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1. Visit a travel clinic
Before embarking on your holiday, book an appointment with a travel clinic. Dr. Suni Boraston, MD, director of the Travel Clinic at Vancouver Coastal Health, says there are two vaccine-preventable illnesses that should be at the top of your watch list: hepatitis A (an infectious liver disease caused by a virus) and influenza. "It's a very well-kept secret, but there are outbreaks of hepatitis A on cruise ships," she says. "Much of the staff on cruise ships is from hepatitis A endemic areas of the developing world." Getting a hepatitis A vaccine will alleviate this worry.
Another must-have is the seasonal flu vaccine. Close proximity to your fellow travellers can result in easy transmission of this contagious virus. Additional vaccines, like yellow fever, may also be administered, depending on your destination.
2. Cruise during the summer
Snowbirds trying to escape Canada's frosty weather, take note. Norovirus, the infamous stomach bug characterized by nausea and vomiting, is at its peak during the winter months. "We used to call it winter vomiting disease," says Dr. Boraston. "At this time, norovirus is circulating. When you have people cloistered together on a cruise ship, and one or two people are sick, it could spread wildly. It's very contagious." To lower your risk of contracting norovirus, book your cruise vacation for the summer months, when the illness is less active.
3. Wash your hands frequently
While on board, wash your hands with soap and water to defend against viruses. You can also carry your own personal hand sanitizer, but cruise ships are equipped with dispensers in most public areas. Bathrooms, however, are another story. "A study showed that public washrooms on cruise ships weren't as clean as they should be," says Dr. Boraston. "I tell people to get some extra exercise and walk back to their room to use their own toilets and sinks."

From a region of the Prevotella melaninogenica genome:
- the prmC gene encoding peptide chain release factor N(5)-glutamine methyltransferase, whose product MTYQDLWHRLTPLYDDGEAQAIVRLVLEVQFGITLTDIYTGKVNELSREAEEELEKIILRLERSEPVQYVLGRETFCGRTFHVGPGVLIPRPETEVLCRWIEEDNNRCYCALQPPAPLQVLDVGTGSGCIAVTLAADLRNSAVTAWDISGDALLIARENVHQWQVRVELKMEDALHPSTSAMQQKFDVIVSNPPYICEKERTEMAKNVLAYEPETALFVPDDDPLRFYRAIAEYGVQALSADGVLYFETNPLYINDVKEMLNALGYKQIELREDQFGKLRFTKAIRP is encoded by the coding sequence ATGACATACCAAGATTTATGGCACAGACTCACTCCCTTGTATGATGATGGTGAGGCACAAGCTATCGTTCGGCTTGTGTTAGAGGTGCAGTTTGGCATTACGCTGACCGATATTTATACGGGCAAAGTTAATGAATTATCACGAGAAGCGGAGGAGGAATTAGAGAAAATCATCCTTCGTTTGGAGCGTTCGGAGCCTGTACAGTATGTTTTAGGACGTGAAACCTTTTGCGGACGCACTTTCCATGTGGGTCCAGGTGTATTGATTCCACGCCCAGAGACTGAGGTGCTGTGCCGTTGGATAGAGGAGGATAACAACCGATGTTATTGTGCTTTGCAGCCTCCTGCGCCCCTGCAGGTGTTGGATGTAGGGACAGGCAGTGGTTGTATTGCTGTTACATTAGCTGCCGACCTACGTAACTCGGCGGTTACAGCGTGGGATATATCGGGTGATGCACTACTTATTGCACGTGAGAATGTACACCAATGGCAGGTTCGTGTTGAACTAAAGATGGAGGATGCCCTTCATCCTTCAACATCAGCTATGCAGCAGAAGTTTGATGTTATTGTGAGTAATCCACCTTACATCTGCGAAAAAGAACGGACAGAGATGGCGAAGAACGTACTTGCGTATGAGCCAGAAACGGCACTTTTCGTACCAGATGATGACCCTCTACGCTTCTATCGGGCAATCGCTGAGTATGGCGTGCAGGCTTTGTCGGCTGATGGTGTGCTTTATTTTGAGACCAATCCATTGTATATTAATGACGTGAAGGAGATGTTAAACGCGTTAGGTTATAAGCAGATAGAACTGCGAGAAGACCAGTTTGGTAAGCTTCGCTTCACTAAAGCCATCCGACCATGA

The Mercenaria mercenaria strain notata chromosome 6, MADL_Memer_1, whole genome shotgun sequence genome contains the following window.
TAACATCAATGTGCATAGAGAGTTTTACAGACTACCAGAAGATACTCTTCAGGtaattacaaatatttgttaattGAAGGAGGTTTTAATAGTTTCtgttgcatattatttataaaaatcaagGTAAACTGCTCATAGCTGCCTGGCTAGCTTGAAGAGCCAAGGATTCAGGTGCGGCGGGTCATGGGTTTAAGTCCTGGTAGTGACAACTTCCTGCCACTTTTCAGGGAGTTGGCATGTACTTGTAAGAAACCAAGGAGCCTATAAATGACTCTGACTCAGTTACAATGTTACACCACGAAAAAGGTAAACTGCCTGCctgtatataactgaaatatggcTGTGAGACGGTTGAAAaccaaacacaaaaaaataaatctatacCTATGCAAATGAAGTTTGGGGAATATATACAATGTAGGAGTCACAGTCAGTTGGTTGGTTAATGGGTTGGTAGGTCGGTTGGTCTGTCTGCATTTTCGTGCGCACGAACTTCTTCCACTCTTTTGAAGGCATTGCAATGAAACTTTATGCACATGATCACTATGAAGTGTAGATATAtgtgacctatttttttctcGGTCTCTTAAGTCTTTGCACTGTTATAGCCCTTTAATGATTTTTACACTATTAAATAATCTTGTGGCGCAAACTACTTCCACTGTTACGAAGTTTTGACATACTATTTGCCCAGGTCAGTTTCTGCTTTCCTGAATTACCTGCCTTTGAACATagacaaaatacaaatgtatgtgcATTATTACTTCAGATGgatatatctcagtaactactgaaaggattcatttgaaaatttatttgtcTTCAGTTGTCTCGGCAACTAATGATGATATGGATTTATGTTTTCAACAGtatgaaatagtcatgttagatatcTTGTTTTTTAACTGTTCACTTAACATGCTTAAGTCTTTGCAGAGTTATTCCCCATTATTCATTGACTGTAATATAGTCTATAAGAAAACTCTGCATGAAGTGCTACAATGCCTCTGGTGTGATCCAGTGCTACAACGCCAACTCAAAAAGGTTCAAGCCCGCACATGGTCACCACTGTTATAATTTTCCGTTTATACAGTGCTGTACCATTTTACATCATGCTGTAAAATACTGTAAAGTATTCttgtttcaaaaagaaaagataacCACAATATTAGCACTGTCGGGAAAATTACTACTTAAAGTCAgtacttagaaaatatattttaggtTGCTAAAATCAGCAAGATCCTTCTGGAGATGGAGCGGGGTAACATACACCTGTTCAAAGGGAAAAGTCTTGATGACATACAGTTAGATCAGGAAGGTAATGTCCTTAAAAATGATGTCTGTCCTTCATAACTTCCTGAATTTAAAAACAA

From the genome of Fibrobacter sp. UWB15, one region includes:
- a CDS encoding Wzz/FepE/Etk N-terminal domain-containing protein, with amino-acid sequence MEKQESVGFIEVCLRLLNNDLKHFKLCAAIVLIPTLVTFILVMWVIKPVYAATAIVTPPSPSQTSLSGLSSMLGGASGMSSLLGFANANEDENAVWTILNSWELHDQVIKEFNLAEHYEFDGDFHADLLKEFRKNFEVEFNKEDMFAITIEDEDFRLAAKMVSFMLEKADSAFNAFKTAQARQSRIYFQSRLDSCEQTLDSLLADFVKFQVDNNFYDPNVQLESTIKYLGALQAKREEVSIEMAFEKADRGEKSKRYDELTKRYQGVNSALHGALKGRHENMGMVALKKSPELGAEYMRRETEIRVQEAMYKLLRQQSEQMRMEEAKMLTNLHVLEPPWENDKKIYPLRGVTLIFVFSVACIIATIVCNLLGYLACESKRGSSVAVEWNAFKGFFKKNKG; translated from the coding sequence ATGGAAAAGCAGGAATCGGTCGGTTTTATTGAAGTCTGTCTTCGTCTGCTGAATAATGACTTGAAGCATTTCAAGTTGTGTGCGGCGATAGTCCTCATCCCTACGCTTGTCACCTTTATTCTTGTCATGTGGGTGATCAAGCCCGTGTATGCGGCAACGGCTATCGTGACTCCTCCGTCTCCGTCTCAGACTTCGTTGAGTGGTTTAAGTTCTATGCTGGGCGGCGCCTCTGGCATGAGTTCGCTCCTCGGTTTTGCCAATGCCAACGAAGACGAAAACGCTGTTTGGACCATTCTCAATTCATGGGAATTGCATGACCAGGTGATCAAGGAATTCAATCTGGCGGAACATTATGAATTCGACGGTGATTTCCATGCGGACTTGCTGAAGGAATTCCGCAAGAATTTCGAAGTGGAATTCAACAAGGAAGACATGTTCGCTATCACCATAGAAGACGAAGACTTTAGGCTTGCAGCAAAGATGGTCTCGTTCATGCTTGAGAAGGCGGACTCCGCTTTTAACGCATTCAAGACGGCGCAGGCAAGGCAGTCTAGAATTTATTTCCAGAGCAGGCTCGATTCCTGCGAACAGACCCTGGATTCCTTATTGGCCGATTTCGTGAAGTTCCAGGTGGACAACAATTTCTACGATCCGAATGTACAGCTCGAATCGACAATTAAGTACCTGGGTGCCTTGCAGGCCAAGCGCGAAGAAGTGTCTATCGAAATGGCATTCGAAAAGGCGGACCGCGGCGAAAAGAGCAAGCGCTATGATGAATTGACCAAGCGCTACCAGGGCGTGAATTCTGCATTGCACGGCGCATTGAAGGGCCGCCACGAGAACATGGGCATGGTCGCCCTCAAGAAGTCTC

4. Be waited on
Buffets can serve up a smorgasbord of illness-causing viruses. When one sick traveller touches a communal serving spoon, traces of the virus could be left behind on the utensil, infecting countless others who use that same spoon. Instead of handling cutlery used by other vacationers, allow the buffet staff to fill your plate. "They will serve you," says Dr. Boraston. It's also smart to avoid shaking hands and touching hard surfaces, such as railings, where germs can lurk.
5. Pack insect repellant
If you're cruising around the Caribbean, Central America, South America, India, Africa or Southeast Asia, you could be at risk for dengue fever, a flu-like illness that's spread by mosquito bites during the day. Dr. Boraston recommends packing an insect repellant. "When taking day trips off the ship, anoint yourself with an insect repellant that contains at least 20 percent DEET. And wear light-coloured clothing—mosquitoes like dark colours," she says. Dengue fever won't kill you, but it could make you sick for seven to 10 days.
6. Bring a first-aid kit
If illness strikes at sea, it's helpful to have products you can trust from home. Be sure to pack a personalized first-aid kit that includes an anti-nausea medication, an antihistamine, an ointment for cuts, a pain and fever reliever, and an over-the-counter diarrhea remedy. "I also give people an antibiotic prescription in case they get serious travellers diarrhea—an E. coli diarrhea that you might get off-ship from drinking water or eating food in a developing country's port," says Dr. Boraston. Seasickness sufferers should also bring along scopolamine patches or Bonamine—two medications that can help relieve symptoms.
7. Stay put
Got an upset stomach or have the urge to visit the bathroom more frequently than normal? Don't roam the ship and make others sick. "Stay in your room with your own toilet and sink, and lower the risk of passing your illness around," says Dr. Boraston. If your illness lasts more than 24 hours, it might be a good idea to seek out the onboard medical staff for assistance.
If you have food allergy restrictions, check our tips on how to safely enjoy your vacation.